Both students and teachers were attracted to the blue holes; Fountain said they are one of the most memorable parts of the trip.
“I loved the freshwater blue holes,” Fountain said. “They were a cool respite that you can jump into and just relax. I also really enjoyed snorkeling and learning how to identify the creatures that we were swimming with.”
The blue holes have their own historical background that reveal the past of the island that surrounds them.
According to the Bahamas website, blue holes, found inland, are formed by water erosion and flooding at the end of the last ice age. The oceanic holes connect to the intricate inland underwater cave system. As the tides rush in and out, ideal feeding grounds are formed for the animals of the Bahamas.
A unique feature of inland blue holes is their layer of fresh water that sits upon layers of salt water below. The name “blue hole” comes from the indigo color of the water in the center of the opening, according to the Bahamas website.
Along with offering a fascinating adventure in a faraway place, the trip had an impact on some students’ future careers and daily lives.
“One of the biggest takeaways from the trip is the reminder that we are all connected to each other and the natural world around us,” Fountain said. “Every action we take leaves an impact on others and our world, so be nice to each other
and gentle toward our environment so others can experience the same thrill of seeing nature in action.”
The trip allows students to see the world through a different lens.
“When students are immersed in a field experience like Andros, or any other field experience, they learn so much more than just the set curriculum. Students learn not only about science on the trip, but also about themselves,” Fountain said. “Their eyes are opened to another culture, another country and another environment so different from UA.”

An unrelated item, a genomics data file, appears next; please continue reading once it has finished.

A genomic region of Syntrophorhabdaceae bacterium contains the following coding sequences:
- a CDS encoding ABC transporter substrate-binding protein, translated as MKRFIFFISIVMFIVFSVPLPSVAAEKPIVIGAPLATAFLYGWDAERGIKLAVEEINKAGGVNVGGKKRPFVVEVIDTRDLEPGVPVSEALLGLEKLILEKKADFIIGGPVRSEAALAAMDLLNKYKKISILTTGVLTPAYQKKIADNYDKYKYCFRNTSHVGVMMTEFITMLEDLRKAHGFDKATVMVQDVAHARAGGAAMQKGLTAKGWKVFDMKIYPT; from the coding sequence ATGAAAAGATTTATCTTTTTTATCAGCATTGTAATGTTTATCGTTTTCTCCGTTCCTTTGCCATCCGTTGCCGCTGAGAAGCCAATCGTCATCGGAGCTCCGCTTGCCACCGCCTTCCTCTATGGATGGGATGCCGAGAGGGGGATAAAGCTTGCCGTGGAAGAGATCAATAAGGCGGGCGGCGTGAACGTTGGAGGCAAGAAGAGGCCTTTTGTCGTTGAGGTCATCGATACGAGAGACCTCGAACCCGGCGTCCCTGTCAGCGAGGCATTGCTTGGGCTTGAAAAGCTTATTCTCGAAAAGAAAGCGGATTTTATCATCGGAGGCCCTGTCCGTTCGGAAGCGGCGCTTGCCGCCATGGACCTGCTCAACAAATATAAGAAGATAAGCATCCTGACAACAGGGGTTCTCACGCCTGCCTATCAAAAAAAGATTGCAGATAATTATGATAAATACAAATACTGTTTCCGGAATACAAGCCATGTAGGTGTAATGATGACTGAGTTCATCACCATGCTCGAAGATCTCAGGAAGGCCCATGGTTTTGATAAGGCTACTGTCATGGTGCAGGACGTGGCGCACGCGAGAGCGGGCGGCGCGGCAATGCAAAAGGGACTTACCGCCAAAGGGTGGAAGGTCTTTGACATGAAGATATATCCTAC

The trip also had an impact on Brethel and her daily life as a result of the bonding she made between her peers.
“Making new friends was definitely the best part of the trip, and I would recommend it to anyone that is willing to take the leap,” Brethel said. “It was probably one of the best weeks of my life, and it definitely had a lasting effect on me.”
Reese said the trip has an impact on all of the participants. The barrier between teachers and students wears down as the group bonds.
“I often have said that I learn more about a student in a week on the island than I do sometimes in a year having that same person in class. I see a totally different kid sometimes on the island, where in class they are kind of withdrawn and disinterested, they’re bored,” Reese said. “On the island they are really enthusiastic and eager to explore. I think it definitely lends itself well to hands-on learners.”
The ultimate value of the trip, to Fountain, is the new experiences, new friends and unforgettable adventure.
“You will learn, you will make new friends, get to know people on a deeper, purer level, and you will force yourself to stretch and grow beyond your imagination,” Fountain said. “The people of Andros are wonderful, the natural environment is spectacular and the roads are absolutely atrocious.”
Photo caption: Row 1: Senior Alex Hoey (left), senior Alex Beery, senior Louisa Varanese, junior Sari Royer and teacher Lynn Reese. Row 2: Teacher Melissa Hasebrook (Left), senior Tommy Ward, senior Eric Berger, senior Meredith Grilliot, senior Lauren Wagner, senior Audrey Pottschmidt, senior Kate Hennessey, senior Maggie Hobson, junior Sydney Metcalf and senior Megan Wheeler. Row 3: Senior Cole Hendrix, junior Libby Royer, senior Molly Plasket, junior Grace Brethel, junior Kelly Strayton, junior Isabelle Scott, senior Avery Brick, senior Katie Porter, senior Haley Plahuta, senior John Scott and teacher Chris Hasebrook. Row 4: Junior Drew Farber, senior Sam Beam, senior Ryan Valette, senior Brian Barnett, teacher Amanda Fountain, junior Dan Rumpz, senior Mitch Holland and senior Matt Daehn.
Photo Courtesy Chris Hasebrook